Transnational Identities in the News Media

Writing from a desk in the Smithtown library

One entry on contemporary London and its representation of transnational identities in the news media (read a newspaper or watch the telly!).

Despite my efforts to remember to buy a newspaper while in London, inevitably I forgot all about it. In order to post about how the media reports on transnational identities, I’m using articles from The Telegraph, a newspaper from the UK.

The first article I studied is called “Cambodia election: Workers hoping for a brighter future as country poised to go to polls” which is about the unfair wages and working conditions textile workers face in Cambodia. Most of the workers interview are women (because most of the people working under these conditions are women) and the first two thirds of the article is made up of first hand accounts of the injustices these workers face. The amount of pay the workers receive a month isn’t enough to live on and the workdays are disgustingly long, with a minuscule break in between.

But with about a third of the article left, there is a positive spin on the atrocities mentioned above. Even though “few observers expect Mr Hun to lose his grip on power, thanks to the CPP’s total control of the media and its alleged manipulation of electoral rolls,” “the garment workers’ support for the CNRP is likely to have a positive effect on their future.” The article was titled “workers hoping for a brighter future as country poised to go to polls,” but the journalist has made it clear that this sort of change isn’t really in the cards for these workers. Ms Phy is reportedly “hopeful that things may change,” yet her last statement that concludes the article doesn’t exactly feel that way:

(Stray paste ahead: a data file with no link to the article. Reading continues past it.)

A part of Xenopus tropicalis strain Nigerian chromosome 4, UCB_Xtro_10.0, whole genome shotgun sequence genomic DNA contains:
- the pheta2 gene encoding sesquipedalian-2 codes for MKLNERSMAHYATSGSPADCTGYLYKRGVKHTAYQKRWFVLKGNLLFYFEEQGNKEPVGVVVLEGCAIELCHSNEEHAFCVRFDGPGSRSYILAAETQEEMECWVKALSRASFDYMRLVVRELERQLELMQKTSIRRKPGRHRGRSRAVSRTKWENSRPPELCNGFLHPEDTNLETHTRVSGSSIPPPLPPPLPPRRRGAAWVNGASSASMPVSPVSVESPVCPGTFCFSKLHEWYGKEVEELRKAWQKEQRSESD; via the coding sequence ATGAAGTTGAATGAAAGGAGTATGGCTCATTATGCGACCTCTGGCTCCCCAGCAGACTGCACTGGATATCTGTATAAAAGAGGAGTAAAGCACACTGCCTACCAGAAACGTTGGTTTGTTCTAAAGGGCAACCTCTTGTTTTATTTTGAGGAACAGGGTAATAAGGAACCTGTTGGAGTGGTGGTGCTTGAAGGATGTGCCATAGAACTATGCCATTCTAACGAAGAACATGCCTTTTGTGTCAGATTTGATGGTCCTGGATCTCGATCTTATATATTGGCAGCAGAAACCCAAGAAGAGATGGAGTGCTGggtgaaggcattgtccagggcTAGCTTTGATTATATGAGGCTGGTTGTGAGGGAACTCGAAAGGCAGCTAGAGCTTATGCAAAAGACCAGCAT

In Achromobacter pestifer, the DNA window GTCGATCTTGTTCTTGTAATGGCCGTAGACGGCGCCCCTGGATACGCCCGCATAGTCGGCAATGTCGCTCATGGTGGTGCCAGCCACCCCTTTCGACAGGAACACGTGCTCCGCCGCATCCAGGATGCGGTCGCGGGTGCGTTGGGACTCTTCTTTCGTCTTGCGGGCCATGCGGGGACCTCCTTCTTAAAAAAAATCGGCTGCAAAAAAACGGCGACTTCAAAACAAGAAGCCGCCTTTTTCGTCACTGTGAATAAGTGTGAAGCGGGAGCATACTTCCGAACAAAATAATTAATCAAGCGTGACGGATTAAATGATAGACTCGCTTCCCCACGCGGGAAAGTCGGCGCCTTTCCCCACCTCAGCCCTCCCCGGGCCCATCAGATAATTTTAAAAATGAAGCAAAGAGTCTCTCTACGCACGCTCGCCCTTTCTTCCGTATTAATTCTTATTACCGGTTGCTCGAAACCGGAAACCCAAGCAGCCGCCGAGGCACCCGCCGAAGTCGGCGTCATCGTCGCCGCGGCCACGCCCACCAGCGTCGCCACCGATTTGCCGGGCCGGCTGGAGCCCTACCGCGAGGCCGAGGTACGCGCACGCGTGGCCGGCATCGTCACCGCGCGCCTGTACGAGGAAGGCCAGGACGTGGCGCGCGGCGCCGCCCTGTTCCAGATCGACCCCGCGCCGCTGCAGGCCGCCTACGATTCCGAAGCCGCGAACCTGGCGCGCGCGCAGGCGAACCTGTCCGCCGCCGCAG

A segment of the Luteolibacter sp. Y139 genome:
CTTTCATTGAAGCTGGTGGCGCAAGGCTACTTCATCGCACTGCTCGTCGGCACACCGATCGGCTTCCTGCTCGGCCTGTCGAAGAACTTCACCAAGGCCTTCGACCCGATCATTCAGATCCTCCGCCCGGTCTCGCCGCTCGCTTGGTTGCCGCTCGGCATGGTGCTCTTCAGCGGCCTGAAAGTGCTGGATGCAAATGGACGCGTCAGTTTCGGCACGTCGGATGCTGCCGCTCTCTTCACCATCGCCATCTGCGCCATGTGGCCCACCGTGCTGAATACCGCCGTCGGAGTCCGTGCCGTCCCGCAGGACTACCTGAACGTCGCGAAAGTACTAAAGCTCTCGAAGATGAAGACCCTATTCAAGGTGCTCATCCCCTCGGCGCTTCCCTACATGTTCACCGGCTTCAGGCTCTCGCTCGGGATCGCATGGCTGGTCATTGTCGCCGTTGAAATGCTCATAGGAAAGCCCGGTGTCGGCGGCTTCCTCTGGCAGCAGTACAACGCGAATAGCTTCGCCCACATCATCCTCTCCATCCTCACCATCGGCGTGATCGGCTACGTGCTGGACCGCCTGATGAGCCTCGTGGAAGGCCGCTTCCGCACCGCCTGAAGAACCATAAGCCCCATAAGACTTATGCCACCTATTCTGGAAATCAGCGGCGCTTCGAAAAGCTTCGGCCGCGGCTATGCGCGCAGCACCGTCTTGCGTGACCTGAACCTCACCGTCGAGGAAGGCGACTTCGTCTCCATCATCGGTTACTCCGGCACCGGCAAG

We don’t know how much people in the West pay for the clothes we make. But we know they’re expensive. We don’t think it’s fair that we get so little for making the clothes and they get sold for so much more than that. It’s not just.

Our reporter claims that Ms Phy and the other workers are hopeful, but the evidence presented in this final quote and the other firsthand accounts throughout the piece seem to suggest otherwise. Again, looking at the title, one would expect the piece and the people involved to actually express some hope. Why is the journalist, reporting for a newspaper in the UK that is mainly read by people in the UK and not Cambodia, trying so hard to make us believe that these people have hope? Thinking about transnational identities and their representation, the workers in Cambodia are being portrayed to an audience of outsiders (those in the UK) as people facing many injustices, yet have a beacon of hope. This terribly life these people are leading has a silver lining to it and, regardless of the fact that the corrupt government official is most likely going to stay in charge and still oppress these people, there is still hope. Most of the article that reports the harsh, unfair circumstances of the Cambodian textiles workers seems to become less important because of the presence of the word hope. The common reader in the UK is meant to read this article, sympathize with the Cambodians, then finish the article feelings hopeful, satisfied even. This representation of transnational identities speaks to Englishness, in a sense. The injustices of the “other,” the “outsider” are being used to instill a sense of hope and pride. Remember that this is only one representation of transnational identities in the media; other news media might reveal other motives or bias! This one representation suggested that the purpose of the article wasn’t necessarily to show the truth, but had a greater purpose of being written for the English and filling them with hope.


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